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[449] good man, but I had not heard or thought of him for V. P. Wish not to interfere about V. P. Cannot interfere about platform. Convention must judge for itself.

This positive and final instruction was sent at once to Mr. Nicolay, and by him communicated to the President's most intimate friends in the convention. It was therefore with minds absolutely untrammeled by even any knowledge of the President's wishes that the convention went about its work of selecting his associate on the ticket. It is altogether probable that the ticket of 1860 would have been nominated without a contest had it not been for the general impression, in and out of the convention, that it would be advisable to select as a candidate for the vice-presidency a war Democrat. Mr. Dickinson, while not putting himself forward as a candidate, had sanctioned the use of his name on the special ground that his candidacy might attract to the support of the Union party many Democrats who would have been unwilling to support a ticket avowedly Republican; but these considerations weighed with still greater force in favor of Mr. Johnson, who was not only a Democrat, but also a citizen of a slave State. The first ballot showed that Mr. Johnson had received two hundred votes, Mr. Hamlin one hundred and fifty, and Mr. Dickinson one hundred and eight; and before the result was announced almost the whole convention turned their votes to Johnson; whereupon his nomination was declared unanimous. The work was so quickly done that Mr. Lincoln received notice of the action of the convention only a few minutes after the telegram announcing his own renomination had reached him.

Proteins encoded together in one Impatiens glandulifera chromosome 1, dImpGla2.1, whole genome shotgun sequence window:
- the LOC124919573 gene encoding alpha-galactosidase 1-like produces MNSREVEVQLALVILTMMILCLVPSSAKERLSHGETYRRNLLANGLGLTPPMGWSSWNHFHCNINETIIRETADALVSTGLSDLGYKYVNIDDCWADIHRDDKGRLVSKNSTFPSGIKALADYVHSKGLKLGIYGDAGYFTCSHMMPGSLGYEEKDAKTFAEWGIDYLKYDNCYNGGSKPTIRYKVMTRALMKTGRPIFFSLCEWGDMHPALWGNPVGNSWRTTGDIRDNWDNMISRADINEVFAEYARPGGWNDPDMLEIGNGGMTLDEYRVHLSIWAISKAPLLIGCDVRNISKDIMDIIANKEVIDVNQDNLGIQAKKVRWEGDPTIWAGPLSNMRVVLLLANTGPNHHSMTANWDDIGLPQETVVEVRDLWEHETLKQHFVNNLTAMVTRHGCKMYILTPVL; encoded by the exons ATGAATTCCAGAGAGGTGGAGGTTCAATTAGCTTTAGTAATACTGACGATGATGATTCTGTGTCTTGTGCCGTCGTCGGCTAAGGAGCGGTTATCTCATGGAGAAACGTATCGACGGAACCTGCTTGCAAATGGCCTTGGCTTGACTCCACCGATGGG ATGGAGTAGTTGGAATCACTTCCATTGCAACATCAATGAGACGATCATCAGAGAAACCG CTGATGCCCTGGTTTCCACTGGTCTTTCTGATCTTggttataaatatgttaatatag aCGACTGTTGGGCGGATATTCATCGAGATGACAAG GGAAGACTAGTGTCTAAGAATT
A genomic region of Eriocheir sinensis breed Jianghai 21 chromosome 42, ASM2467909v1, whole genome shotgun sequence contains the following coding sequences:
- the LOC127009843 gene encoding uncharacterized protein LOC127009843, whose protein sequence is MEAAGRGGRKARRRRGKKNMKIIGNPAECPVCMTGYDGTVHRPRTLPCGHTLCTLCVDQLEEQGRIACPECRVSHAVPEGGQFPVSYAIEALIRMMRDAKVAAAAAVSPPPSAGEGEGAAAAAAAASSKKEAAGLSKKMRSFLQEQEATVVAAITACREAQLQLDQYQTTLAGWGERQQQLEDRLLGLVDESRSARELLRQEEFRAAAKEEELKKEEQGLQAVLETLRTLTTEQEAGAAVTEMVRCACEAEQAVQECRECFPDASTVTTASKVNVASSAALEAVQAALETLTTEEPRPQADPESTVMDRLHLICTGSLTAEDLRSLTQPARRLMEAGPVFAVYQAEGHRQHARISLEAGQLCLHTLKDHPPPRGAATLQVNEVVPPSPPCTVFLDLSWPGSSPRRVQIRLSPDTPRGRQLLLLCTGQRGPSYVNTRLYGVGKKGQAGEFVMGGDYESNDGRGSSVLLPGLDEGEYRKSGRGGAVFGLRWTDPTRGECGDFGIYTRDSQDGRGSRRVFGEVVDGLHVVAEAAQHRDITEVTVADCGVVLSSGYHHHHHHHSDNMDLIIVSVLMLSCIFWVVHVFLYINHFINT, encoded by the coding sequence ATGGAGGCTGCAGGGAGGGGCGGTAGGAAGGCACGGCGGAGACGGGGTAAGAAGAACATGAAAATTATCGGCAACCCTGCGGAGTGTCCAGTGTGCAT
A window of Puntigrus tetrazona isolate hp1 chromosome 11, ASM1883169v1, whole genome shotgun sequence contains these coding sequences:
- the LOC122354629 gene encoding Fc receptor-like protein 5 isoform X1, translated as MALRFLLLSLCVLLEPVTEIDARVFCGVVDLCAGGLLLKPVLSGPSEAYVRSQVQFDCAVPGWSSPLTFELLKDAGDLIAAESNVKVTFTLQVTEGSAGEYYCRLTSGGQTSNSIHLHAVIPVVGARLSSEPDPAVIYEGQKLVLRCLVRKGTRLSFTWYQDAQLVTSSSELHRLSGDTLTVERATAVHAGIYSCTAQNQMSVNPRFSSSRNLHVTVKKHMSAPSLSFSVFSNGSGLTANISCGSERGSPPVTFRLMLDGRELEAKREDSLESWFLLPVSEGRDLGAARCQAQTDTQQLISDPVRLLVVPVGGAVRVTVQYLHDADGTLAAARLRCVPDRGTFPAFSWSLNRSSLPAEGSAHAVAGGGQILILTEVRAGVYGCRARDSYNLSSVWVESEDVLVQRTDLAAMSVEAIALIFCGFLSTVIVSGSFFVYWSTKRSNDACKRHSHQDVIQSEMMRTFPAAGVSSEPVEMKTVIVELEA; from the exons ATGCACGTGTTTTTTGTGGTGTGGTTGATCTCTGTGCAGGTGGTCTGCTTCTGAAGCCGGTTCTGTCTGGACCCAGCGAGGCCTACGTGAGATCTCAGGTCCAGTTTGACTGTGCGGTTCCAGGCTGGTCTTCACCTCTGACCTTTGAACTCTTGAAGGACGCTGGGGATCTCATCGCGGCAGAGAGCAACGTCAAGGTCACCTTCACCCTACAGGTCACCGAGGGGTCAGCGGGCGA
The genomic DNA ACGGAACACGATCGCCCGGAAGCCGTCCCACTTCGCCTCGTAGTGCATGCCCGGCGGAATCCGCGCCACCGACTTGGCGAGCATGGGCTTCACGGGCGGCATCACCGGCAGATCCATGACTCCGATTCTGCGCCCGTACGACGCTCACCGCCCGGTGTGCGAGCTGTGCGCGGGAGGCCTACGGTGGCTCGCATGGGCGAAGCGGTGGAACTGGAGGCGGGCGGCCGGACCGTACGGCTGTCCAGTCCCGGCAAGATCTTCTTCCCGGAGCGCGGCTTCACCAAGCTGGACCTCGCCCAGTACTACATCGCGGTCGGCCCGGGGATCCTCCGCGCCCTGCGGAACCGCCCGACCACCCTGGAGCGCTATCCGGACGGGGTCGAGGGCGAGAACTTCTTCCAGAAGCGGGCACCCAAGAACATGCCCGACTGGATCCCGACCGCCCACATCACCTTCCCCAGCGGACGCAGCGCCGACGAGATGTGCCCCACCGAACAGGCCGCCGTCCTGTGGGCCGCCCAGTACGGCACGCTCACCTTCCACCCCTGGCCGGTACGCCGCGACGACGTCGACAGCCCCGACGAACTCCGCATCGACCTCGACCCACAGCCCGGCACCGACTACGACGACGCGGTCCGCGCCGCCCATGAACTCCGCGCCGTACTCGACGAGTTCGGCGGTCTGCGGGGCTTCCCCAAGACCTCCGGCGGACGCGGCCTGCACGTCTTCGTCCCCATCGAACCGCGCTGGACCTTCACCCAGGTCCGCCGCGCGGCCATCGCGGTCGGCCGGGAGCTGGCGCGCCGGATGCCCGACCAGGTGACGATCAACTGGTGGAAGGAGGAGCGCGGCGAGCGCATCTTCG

Replying next day to a committee of notification, he said in part:

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